Trevor Brazile’s Top Five Horses
Brazile breaks down the five best horses of his career

When you take away habits or tendencies, at the end of the day, these five horses, on the big stage, you could count on them. They were all different outside the arena, but they were all the same when the lights shone the brightest. When I backed in the box, they were all business. When the big money was up, they always worked as good—or better—than they might have in slack or at home. That’s just so hard to find.

Credit: Hubbell Rodeo Photos

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At the time, in 1997, I was heading and heeling. I’d seen the horse the first time at the George Strait and then saw Cody Cowden riding him again in Pendleton. I decided if I ever tried heeling, I would try to buy that horse. When J.P. Wickett and I decided we’d go and I’d heel in 1998, that’s what I did. He was 14 hands even, but was thick and could run. My first run on him after trying him was San Antone, and we won it that year, then we made the Finals. He was a real natural athlete and had real natural timing. That next year, I was still heeling on him, but I decided I’d head the following year. I always had half a cross tie or a tire in my rig when I was rodeoing, and at the rodeos I would teach him to get back. By the end of the summer, he knew how to work a rope and all that was left was teaching him to break to the pin. So then I roped calves on him and made the Finals on him calf roping in 1999. We had him for a long time, but he colicked and died sometime around 2007.

Credit: Hubbell Rodeo Photos


I bought that horse from Jerold Camarillo. I always would go rope with him and Leo. We were going to heel that day, so he said, “Ride this one, he’s good. We rope calves on him too.” I liked the way the horse did stuff, and was real honest, so I asked if he’d sell him. I thought he was a little small, but would be good in certain places. When I got him home, he beefed up quite a bit. He was the one that one PRCA/AQHA Tie-Down Horse of the Year in 2002. He was 18 or 19 when I bought him, but he hadn’t been used. I don’t think they broke him until he was seven or eight. He only lasted a couple of years due to age. He went on to take another person to another level, got retired and I think he just passed away a couple years ago.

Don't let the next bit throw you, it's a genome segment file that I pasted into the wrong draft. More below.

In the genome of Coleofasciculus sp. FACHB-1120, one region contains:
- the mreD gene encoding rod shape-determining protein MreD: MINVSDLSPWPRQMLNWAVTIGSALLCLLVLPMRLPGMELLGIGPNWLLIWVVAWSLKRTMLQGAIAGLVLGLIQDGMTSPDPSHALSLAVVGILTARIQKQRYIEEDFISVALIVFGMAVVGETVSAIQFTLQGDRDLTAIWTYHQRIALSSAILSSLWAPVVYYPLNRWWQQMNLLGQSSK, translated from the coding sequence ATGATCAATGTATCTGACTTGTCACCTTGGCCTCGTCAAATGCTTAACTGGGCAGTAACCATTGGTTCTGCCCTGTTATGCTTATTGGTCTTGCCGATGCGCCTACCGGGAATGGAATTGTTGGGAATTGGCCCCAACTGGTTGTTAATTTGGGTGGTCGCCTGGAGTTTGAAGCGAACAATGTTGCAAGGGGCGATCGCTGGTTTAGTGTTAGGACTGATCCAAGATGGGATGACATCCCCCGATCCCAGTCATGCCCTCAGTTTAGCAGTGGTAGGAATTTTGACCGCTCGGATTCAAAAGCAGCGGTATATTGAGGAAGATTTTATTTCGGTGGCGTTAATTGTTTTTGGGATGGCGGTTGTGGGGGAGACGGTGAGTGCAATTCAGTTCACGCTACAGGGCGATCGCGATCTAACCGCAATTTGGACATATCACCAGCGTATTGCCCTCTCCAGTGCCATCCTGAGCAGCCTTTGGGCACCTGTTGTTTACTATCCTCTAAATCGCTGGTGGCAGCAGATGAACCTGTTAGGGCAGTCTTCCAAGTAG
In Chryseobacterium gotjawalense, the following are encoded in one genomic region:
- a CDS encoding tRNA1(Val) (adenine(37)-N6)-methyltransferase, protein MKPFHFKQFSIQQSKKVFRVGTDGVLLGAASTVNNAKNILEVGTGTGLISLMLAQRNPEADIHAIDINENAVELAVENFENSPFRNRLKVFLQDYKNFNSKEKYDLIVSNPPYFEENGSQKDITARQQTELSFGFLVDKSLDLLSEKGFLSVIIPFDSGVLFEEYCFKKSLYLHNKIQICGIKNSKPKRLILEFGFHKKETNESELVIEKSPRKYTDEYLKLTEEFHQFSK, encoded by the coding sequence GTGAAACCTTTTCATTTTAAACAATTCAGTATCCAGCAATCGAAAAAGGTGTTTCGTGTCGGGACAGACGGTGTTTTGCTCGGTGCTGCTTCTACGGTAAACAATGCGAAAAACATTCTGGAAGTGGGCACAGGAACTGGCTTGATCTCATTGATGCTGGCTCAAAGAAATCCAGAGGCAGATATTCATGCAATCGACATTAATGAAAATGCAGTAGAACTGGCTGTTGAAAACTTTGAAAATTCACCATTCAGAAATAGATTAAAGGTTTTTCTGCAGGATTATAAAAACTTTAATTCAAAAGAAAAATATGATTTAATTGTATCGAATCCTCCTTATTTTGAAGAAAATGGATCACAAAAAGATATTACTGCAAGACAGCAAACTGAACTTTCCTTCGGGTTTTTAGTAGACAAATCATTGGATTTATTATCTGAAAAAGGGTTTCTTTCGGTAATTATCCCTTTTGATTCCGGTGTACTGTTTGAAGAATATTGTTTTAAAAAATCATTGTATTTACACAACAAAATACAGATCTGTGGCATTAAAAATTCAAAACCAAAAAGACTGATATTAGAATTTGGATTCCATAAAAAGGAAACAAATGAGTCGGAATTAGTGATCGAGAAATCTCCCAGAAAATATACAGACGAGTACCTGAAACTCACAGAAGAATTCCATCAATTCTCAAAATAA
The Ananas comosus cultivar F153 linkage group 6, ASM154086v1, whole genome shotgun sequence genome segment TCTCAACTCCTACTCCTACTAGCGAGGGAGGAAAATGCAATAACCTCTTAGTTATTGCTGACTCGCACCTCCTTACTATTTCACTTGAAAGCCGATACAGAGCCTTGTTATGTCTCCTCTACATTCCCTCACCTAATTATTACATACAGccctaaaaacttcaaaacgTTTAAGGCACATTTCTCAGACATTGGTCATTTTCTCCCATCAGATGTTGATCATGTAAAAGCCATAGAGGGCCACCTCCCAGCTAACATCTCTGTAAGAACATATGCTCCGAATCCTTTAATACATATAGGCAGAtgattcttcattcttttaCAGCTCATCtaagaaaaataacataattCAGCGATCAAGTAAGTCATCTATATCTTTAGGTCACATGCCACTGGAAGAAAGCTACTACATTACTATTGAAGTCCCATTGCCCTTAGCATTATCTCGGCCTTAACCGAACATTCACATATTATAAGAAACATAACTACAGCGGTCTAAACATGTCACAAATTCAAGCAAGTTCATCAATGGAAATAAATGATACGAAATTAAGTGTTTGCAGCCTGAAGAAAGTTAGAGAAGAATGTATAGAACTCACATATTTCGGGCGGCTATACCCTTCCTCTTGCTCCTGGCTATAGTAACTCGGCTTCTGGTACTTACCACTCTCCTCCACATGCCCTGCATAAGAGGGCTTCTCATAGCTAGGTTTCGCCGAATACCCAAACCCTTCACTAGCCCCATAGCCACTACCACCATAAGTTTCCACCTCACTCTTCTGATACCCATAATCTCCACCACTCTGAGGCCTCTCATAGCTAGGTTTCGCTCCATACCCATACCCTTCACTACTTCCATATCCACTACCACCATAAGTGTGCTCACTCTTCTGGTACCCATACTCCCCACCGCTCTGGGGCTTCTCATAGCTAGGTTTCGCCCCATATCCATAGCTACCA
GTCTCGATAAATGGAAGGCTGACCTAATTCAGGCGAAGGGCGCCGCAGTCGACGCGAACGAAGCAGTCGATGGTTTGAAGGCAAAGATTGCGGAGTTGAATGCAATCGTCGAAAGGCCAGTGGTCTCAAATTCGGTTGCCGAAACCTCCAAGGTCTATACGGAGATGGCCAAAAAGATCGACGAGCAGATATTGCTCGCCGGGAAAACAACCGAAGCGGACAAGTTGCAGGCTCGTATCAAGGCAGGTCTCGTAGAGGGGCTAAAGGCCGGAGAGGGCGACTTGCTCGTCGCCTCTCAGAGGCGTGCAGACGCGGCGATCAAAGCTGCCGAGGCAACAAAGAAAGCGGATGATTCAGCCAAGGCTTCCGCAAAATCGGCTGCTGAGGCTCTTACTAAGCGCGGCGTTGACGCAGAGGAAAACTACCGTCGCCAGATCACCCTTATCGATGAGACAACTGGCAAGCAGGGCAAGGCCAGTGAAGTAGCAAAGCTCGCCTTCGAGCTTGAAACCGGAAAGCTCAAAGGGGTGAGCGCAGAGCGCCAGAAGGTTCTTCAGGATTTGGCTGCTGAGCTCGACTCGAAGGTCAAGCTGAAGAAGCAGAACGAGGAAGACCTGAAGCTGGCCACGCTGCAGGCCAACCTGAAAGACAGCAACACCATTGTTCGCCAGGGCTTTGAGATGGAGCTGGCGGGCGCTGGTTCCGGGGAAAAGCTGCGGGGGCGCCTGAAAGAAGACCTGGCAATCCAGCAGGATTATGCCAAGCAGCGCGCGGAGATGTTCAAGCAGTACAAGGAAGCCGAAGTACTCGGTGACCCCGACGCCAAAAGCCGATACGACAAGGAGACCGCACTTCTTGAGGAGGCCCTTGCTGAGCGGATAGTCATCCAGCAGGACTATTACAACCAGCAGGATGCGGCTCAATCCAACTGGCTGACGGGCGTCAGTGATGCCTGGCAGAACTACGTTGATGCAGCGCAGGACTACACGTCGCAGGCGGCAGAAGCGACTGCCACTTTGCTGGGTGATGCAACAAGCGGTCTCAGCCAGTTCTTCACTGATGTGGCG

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Credit: Kirt Steinke

Texaco was the opposite of the other two. He wasn’t 14 hands. To this day, he caught up to cattle faster than anything I’ve ever been on. I don’t know that he was the fastest horse I’ve ever been on, necessarily, or if he was taking a different route to the calf than other horses, but I could get from point A to B faster on him than anything else. Tucson, Houston…any of those big arenas he just got there faster. Explain it how you want, but nobody caught up to cattle faster than me when I was riding him. He was a project to say the least. I knew how talented he was and thought I could be rodeoing on him in a year, but it was probably five before I took him anywhere. There were some things that I thought I could get him over that I never did—I probably could have started riding him sooner. The stuff that he didn’t want to change never changed, I just learned to work around it.

Credit: Richard Field Levine

I was heeling and, in 2001, Allen Bach had asked me to rope. I had never roped with him, he just took Wayne Folmer’s word for it that I could head. I didn’t have a head horse or anything, but we started that year. I borrowed one of his horses, but knew I needed to find one. I didn’t make the Finals in the team roping that year, but was there in the tie-down roping, so I watched. I knew Calhoun was the best head horse there and I was able to buy him. I headed in college, but it was a whole new level out there professionally. I knew a horse and I couldn’t have a learning curve together. He turned a three- to five-year process into making the Finals my first full year heading, 2003. I rode him a couple years. I was out of town and he got turned out in the pasture, where he got kicked in the shoulder and damaged some nerves. I wasn’t able to use him again.

Sic ‘Em

Credit: Kirt Steinke

I bought him as a cutter reject that was obviously too big. A lot of young horses go through a time when they’re nervous and sweat in the box, and he hasn’t yet. Six months from the day I started him, I was entered in the ProRodeo at Kansas City and never looked back. Some of my friends had already tried him before I got to him. He only cost $4,500 because he had a reputation of being an outlaw and bucking people off. He never bucked one day with me. I put my 6-year-old son Treston on him and he rides him around at the rodeos when we travel. He won the top head horse award in 2012.

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